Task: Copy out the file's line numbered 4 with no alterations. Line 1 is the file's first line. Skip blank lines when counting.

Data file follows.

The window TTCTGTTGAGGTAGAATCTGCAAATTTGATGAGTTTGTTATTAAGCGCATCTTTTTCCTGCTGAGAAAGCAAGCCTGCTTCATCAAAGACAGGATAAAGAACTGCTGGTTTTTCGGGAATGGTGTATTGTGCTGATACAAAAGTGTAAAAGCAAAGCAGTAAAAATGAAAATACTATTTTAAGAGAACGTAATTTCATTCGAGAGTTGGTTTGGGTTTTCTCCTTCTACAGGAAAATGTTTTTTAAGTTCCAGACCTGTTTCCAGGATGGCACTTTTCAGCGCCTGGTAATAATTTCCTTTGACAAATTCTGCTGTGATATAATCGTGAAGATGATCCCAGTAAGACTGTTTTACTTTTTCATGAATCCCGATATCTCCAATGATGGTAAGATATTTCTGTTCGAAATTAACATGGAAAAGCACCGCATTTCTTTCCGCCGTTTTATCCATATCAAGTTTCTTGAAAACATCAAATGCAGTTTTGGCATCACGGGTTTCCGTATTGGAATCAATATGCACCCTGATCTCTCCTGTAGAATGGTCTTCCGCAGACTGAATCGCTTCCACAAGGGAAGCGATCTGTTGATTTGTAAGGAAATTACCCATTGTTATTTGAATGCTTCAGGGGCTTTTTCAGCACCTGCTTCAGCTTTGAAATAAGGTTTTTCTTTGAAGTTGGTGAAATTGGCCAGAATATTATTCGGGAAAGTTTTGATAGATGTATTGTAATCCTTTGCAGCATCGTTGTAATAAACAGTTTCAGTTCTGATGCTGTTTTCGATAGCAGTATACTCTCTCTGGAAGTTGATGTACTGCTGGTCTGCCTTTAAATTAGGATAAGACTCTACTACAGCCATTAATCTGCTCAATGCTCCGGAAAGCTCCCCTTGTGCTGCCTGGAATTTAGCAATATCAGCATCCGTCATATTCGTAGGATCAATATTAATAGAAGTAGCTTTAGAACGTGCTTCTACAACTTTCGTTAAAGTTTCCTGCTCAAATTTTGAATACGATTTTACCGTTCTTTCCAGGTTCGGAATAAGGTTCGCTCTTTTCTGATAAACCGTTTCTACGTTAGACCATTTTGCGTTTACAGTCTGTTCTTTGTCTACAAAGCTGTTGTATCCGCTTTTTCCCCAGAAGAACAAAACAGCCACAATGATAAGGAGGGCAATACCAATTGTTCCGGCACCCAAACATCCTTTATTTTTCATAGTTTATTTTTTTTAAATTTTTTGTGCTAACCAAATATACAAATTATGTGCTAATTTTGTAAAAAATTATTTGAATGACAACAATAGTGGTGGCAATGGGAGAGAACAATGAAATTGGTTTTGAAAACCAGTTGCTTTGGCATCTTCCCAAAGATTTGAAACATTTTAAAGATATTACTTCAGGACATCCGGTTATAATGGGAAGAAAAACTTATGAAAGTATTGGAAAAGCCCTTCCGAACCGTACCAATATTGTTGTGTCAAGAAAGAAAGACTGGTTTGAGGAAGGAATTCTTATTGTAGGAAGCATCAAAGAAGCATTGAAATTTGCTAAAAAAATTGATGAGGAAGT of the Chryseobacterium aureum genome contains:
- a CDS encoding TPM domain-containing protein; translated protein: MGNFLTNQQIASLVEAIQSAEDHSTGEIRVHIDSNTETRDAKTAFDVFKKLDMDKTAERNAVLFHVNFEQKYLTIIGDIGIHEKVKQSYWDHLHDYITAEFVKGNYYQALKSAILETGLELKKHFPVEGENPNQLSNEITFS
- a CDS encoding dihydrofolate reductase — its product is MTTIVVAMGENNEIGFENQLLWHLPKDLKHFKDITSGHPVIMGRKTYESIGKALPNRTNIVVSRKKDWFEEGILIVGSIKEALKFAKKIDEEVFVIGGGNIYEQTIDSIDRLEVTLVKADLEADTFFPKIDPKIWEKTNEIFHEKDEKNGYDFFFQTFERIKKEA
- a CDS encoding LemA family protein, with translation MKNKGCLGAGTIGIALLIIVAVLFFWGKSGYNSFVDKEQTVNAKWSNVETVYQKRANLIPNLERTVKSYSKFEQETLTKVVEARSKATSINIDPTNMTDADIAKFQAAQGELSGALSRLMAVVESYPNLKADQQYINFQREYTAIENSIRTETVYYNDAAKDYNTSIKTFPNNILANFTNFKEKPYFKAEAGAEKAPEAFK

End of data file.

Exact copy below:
- a CDS encoding LemA family protein, with translation MKNKGCLGAGTIGIALLIIVAVLFFWGKSGYNSFVDKEQTVNAKWSNVETVYQKRANLIPNLERTVKSYSKFEQETLTKVVEARSKATSINIDPTNMTDADIAKFQAAQGELSGALSRLMAVVESYPNLKADQQYINFQREYTAIENSIRTETVYYNDAAKDYNTSIKTFPNNILANFTNFKEKPYFKAEAGAEKAPEAFK